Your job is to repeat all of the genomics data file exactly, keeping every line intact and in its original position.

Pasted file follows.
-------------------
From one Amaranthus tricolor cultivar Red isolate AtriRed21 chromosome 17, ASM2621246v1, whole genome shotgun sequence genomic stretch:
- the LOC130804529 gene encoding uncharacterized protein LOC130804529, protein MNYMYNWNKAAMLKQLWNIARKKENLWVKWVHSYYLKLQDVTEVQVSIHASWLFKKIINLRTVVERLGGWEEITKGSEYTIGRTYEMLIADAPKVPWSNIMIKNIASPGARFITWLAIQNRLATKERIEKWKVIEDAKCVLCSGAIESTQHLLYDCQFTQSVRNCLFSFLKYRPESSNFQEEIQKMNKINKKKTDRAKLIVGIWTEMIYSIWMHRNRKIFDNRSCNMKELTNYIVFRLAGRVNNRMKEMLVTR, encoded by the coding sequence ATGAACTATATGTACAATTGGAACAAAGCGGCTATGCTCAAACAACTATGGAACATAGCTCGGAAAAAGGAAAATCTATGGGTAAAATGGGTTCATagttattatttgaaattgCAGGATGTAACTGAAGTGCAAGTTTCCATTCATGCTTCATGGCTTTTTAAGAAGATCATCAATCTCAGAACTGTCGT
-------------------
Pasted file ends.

From one Amaranthus tricolor cultivar Red isolate AtriRed21 chromosome 17, ASM2621246v1, whole genome shotgun sequence genomic stretch:
- the LOC130804529 gene encoding uncharacterized protein LOC130804529, protein MNYMYNWNKAAMLKQLWNIARKKENLWVKWVHSYYLKLQDVTEVQVSIHASWLFKKIINLRTVVERLGGWEEITKGSEYTIGRTYEMLIADAPKVPWSNIMIKNIASPGARFITWLAIQNRLATKERIEKWKVIEDAKCVLCSGAIESTQHLLYDCQFTQSVRNCLFSFLKYRPESSNFQEEIQKMNKINKKKTDRAKLIVGIWTEMIYSIWMHRNRKIFDNRSCNMKELTNYIVFRLAGRVNNRMKEMLVTR, encoded by the coding sequence ATGAACTATATGTACAATTGGAACAAAGCGGCTATGCTCAAACAACTATGGAACATAGCTCGGAAAAAGGAAAATCTATGGGTAAAATGGGTTCATagttattatttgaaattgCAGGATGTAACTGAAGTGCAAGTTTCCATTCATGCTTCATGGCTTTTTAAGAAGATCATCAATCTCAGAACTGTCGT